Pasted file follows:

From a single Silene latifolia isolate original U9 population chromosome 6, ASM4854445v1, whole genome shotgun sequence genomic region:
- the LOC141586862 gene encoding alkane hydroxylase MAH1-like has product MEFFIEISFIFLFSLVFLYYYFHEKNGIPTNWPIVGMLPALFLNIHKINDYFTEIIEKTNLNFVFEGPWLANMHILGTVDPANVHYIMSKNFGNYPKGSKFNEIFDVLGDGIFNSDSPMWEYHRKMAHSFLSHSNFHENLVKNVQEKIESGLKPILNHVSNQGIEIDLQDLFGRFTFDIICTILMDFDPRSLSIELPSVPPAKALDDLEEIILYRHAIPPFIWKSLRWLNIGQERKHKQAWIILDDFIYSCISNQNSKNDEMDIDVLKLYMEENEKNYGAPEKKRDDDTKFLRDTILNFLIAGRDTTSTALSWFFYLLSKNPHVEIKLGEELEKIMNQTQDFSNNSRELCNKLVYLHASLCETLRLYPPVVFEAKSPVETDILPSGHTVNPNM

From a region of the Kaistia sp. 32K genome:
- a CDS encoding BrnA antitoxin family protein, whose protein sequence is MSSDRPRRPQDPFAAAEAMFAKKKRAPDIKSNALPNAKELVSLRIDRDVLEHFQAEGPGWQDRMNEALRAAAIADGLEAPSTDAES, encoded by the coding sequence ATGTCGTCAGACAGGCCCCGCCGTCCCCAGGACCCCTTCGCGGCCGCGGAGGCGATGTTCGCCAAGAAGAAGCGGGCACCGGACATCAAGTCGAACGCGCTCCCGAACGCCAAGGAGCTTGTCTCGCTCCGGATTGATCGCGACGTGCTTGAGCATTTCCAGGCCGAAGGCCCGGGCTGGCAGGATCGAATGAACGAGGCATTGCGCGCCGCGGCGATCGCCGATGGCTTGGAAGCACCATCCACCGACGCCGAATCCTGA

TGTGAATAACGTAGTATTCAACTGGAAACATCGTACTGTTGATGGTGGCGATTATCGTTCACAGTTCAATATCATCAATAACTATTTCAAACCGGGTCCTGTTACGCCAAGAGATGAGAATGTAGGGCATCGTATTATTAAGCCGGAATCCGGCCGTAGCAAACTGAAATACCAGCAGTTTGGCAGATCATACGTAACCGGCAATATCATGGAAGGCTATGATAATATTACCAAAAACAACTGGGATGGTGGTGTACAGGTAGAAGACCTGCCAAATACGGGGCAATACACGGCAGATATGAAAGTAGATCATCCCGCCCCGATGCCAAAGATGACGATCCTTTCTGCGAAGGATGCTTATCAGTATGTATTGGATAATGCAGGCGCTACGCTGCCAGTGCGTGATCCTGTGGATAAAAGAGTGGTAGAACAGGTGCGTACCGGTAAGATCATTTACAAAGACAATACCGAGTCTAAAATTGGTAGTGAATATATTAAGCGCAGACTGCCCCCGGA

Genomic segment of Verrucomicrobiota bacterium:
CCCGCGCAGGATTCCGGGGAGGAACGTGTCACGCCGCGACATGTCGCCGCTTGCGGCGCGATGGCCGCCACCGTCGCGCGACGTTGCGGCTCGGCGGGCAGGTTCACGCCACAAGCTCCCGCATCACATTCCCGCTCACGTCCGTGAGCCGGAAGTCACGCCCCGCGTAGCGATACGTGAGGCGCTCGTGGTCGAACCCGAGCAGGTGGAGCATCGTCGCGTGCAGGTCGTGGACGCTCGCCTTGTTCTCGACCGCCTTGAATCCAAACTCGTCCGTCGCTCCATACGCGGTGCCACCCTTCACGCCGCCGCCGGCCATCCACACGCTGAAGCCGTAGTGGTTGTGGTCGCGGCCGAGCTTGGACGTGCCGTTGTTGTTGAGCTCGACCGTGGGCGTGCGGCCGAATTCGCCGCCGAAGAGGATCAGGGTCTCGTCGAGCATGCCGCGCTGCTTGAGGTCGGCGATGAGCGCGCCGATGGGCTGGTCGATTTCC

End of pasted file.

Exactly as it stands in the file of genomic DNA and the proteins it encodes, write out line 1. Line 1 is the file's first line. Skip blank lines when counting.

From a single Silene latifolia isolate original U9 population chromosome 6, ASM4854445v1, whole genome shotgun sequence genomic region: